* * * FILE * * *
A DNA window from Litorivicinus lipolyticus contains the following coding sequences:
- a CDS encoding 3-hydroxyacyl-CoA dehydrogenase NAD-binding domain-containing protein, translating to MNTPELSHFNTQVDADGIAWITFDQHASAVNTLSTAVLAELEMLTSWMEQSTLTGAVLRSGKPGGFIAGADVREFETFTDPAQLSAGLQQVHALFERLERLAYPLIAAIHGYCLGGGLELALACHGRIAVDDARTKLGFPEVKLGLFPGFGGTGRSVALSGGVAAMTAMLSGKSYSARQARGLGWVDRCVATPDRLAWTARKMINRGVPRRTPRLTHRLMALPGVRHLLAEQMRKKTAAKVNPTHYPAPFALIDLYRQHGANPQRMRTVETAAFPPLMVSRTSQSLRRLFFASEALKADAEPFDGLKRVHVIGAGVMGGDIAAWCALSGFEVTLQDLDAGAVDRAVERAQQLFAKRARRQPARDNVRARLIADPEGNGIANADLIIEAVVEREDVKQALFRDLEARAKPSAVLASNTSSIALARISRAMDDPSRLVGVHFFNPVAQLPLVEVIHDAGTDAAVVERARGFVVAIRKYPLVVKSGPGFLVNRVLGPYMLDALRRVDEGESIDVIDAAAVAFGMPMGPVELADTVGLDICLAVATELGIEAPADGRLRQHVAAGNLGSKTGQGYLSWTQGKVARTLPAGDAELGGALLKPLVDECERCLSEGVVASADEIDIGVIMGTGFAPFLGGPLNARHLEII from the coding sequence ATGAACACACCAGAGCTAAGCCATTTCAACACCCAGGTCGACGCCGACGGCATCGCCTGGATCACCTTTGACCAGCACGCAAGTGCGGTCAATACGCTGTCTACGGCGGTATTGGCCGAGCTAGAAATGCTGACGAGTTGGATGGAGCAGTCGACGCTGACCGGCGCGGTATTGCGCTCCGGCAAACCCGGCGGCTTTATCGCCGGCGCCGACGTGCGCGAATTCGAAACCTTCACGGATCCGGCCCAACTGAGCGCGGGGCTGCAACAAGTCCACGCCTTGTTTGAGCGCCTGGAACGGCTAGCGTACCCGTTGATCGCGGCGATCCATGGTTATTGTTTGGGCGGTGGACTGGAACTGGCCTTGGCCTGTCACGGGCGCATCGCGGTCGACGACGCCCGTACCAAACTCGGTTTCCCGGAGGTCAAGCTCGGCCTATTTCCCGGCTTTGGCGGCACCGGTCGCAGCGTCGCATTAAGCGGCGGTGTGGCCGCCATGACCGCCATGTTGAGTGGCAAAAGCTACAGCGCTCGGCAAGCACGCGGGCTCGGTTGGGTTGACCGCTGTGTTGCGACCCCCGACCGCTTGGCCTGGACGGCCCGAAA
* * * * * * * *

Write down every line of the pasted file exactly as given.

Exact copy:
A DNA window from Litorivicinus lipolyticus contains the following coding sequences:
- a CDS encoding 3-hydroxyacyl-CoA dehydrogenase NAD-binding domain-containing protein, translating to MNTPELSHFNTQVDADGIAWITFDQHASAVNTLSTAVLAELEMLTSWMEQSTLTGAVLRSGKPGGFIAGADVREFETFTDPAQLSAGLQQVHALFERLERLAYPLIAAIHGYCLGGGLELALACHGRIAVDDARTKLGFPEVKLGLFPGFGGTGRSVALSGGVAAMTAMLSGKSYSARQARGLGWVDRCVATPDRLAWTARKMINRGVPRRTPRLTHRLMALPGVRHLLAEQMRKKTAAKVNPTHYPAPFALIDLYRQHGANPQRMRTVETAAFPPLMVSRTSQSLRRLFFASEALKADAEPFDGLKRVHVIGAGVMGGDIAAWCALSGFEVTLQDLDAGAVDRAVERAQQLFAKRARRQPARDNVRARLIADPEGNGIANADLIIEAVVEREDVKQALFRDLEARAKPSAVLASNTSSIALARISRAMDDPSRLVGVHFFNPVAQLPLVEVIHDAGTDAAVVERARGFVVAIRKYPLVVKSGPGFLVNRVLGPYMLDALRRVDEGESIDVIDAAAVAFGMPMGPVELADTVGLDICLAVATELGIEAPADGRLRQHVAAGNLGSKTGQGYLSWTQGKVARTLPAGDAELGGALLKPLVDECERCLSEGVVASADEIDIGVIMGTGFAPFLGGPLNARHLEII from the coding sequence ATGAACACACCAGAGCTAAGCCATTTCAACACCCAGGTCGACGCCGACGGCATCGCCTGGATCACCTTTGACCAGCACGCAAGTGCGGTCAATACGCTGTCTACGGCGGTATTGGCCGAGCTAGAAATGCTGACGAGTTGGATGGAGCAGTCGACGCTGACCGGCGCGGTATTGCGCTCCGGCAAACCCGGCGGCTTTATCGCCGGCGCCGACGTGCGCGAATTCGAAACCTTCACGGATCCGGCCCAACTGAGCGCGGGGCTGCAACAAGTCCACGCCTTGTTTGAGCGCCTGGAACGGCTAGCGTACCCGTTGATCGCGGCGATCCATGGTTATTGTTTGGGCGGTGGACTGGAACTGGCCTTGGCCTGTCACGGGCGCATCGCGGTCGACGACGCCCGTACCAAACTCGGTTTCCCGGAGGTCAAGCTCGGCCTATTTCCCGGCTTTGGCGGCACCGGTCGCAGCGTCGCATTAAGCGGCGGTGTGGCCGCCATGACCGCCATGTTGAGTGGCAAAAGCTACAGCGCTCGGCAAGCACGCGGGCTCGGTTGGGTTGACCGCTGTGTTGCGACCCCCGACCGCTTGGCCTGGACGGCCCGAAA